Moments ago, the General Assembly voted to change the definition of marriage in the Directory for Worship as being “between two people,” rather than “between a man and a woman.” A parenthetical gloss was added by amendment from the floor: “(traditionally understood as between a man and a woman).”
A majority of the presbyteries will have to concur, of course. Yet, even if the amendment is not ratified, an authoritative interpretation issued by the Assembly earlier this afternoon preserves the right of individual ministers to perform same-sex marriages in states where that is legally permitted, regardless of whether the old or the new language ultimately prevails.
It is a landmark decision, one of those moments in history those of us here in Detroit will recall the rest of our lives, saying, “I was there.”
I expect we will say this whether or not we agree with the particular decision, and whether or not a majority of the presbyteries concur during the coming year. Nearly everyone realizes, I think, that this is part of a vast and dizzyingly rapid change that will eventually prevail in nearly all of American society and most Protestant churches.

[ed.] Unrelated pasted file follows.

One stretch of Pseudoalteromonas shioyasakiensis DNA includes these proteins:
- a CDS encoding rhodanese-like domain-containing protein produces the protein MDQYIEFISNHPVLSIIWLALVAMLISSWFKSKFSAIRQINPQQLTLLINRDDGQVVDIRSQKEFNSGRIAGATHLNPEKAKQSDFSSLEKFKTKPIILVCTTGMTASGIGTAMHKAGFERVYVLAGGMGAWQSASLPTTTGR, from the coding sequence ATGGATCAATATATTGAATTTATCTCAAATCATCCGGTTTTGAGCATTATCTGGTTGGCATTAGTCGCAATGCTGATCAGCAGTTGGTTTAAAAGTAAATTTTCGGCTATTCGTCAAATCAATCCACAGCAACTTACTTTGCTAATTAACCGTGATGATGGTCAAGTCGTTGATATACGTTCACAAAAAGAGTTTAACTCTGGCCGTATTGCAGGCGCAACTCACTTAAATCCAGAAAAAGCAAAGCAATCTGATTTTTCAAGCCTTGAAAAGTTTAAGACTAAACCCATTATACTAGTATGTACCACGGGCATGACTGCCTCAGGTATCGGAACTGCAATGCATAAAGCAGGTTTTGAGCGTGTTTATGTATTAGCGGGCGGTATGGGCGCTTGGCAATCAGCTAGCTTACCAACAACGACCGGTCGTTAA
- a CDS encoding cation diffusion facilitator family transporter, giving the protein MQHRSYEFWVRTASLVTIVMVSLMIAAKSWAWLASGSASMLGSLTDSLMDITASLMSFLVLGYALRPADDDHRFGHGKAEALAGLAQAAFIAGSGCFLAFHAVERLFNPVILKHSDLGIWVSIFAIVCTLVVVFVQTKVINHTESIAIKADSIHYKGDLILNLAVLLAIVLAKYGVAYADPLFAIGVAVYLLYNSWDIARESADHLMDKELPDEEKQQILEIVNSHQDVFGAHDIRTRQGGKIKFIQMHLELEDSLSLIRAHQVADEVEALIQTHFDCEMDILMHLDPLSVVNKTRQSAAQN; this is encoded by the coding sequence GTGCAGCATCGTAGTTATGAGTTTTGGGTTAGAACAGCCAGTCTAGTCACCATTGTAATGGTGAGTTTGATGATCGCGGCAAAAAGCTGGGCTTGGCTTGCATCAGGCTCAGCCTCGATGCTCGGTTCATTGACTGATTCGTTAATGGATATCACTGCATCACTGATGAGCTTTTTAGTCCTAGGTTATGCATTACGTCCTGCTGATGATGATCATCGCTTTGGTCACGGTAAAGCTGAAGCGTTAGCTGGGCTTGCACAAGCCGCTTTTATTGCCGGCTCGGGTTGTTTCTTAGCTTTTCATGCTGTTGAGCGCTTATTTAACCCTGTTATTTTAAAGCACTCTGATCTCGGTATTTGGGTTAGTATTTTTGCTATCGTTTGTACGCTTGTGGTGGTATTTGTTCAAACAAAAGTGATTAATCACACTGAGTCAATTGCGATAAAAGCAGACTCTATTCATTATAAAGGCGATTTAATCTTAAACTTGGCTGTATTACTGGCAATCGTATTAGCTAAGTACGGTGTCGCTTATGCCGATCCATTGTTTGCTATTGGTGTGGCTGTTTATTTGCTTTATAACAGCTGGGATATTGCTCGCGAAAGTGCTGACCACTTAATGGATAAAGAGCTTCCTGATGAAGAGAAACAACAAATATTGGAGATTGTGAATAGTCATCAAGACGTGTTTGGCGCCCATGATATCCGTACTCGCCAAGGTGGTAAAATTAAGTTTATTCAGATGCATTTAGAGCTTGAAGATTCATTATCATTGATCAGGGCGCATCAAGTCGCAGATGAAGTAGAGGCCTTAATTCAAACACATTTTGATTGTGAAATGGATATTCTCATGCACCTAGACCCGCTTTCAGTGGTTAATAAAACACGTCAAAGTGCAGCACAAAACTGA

It won’t happen overnight, in other words. Yet, if there is a moment when the tide turned for Presbyterians, this is it.
A well-known quotation of the Rev. Dr. Martin Luther King, Jr. comes to mind: “The moral arc of the universe is long, but it bends towards justice.” The word “justice” is not the first one that will come to mind for every person, I’m well aware. Nor will everyone agree that this change is more moral than the traditional practice which preceded it. What I’m most interested in is the image of an arc.
Today’s vote is like the highest point in the arc’s trajectory. Because the arc is long, full acceptance of the practice of same-sex marriage in many local congregations will be long in coming. We are entering into a season in which skills of empathy and patient listening will be of great value to our congregations and presbyteries. We will all be grateful for a full measure of divine grace, as together we live into this change.
The words of a hymn the Assembly sang just after taking the vote will be our prayer: “Grant us wisdom, grant us courage, for the facing of this hour.”